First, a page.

“Financial Regulatory Reform: The International Context”
Chairman Bachus, Ranking Member Frank, and members of the committee, thank you for the opportunity to discuss our international financial reform agenda.
Thanks to the leadership of President Obama, Secretary Geithner, and Congress, today the United States is taking the lead in enacting financial reforms and instituting higher standards that protect consumers and taxpayers, strengthen our financial system, and ensure our long-term economic competitiveness.
There are some who would argue that the United States is moving too fast, that we should wait to see what other countries implement.
I do not agree. I would argue that by moving first and leading from a position of strength, we are elevating the world’s standards to ours. By leading, we are investing in the future strength and resilience of the global financial system so that it yields results for the next generation of Americans. I would argue there is no country better placed than the United States to strike the careful balance between protecting consumers and investors and promoting innovation and competition.
But while financial reforms must begin at home, in a few key areas they must be global in scope if they are to succeed. With financial markets that are more globally integrated than ever, we need financial reforms that are more globally convergent than ever.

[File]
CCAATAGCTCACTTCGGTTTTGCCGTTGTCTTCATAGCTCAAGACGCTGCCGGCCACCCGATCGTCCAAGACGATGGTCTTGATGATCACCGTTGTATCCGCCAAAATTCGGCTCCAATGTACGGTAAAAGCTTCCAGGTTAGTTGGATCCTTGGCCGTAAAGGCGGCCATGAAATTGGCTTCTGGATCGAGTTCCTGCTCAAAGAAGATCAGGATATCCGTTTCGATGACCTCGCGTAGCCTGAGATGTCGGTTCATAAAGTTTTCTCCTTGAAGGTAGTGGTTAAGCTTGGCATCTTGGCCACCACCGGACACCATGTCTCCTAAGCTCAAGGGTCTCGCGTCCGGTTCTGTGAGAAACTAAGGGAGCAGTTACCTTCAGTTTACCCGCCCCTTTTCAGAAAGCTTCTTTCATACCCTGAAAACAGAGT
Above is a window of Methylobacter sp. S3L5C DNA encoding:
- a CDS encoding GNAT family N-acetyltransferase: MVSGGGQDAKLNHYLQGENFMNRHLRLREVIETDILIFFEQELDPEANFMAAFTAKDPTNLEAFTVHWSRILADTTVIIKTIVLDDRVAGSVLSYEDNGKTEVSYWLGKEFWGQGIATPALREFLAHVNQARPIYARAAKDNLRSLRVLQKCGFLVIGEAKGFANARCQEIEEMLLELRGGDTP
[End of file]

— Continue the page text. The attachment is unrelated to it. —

In today’s highly-interconnected global financial markets, the risk of regulatory arbitrage carries real impact. It means the potential loss of jobs in the American financial sector if firms seek to move overseas where regulation is weaker. It means a “race to the bottom” for standards and protections. And it may increase the possibility of future financial instability if riskier activities migrate to areas with less transparency, looser regulation, and laxer supervision.
For all of these reasons, the United States is best served by leading in enacting the strongest standards and continuing our active engagement to bring other nations along with us.
Meeting this challenge of promoting cooperation and alignment around the world on strong regulatory policies consistent with Dodd-Frank lies at the heart of the Treasury’s daily work with our foreign counterparts – multilaterally in the G-20, the Financial Stability Board (FSB), and the International Monetary Fund, and bilaterally through our extensive dialogues and engagement with the European Union, Japan, China, India, Brazil, and Singapore.
In cooperation with the regulatory agencies represented here today, Treasury is intensely focused on ensuring global convergence on regulation and resolution of large, complex financial institutions and on derivatives markets – the three areas with the greatest potential for small discrepancies in national regulations to create disproportionate dislocations in global markets that could negatively impact our economy and our firms.
Strengthening Capital, Liquidity, and Leverage Standards
We understand that some members of the financial industry have stressed that it would be disadvantageous to U.S. firms if the United States were to apply higher capital standards than regulators abroad impose upon their peers. Let me assure you that we are working intensely to ensure that global firms across the board raise their game because we understand the stakes for our firms and the markets.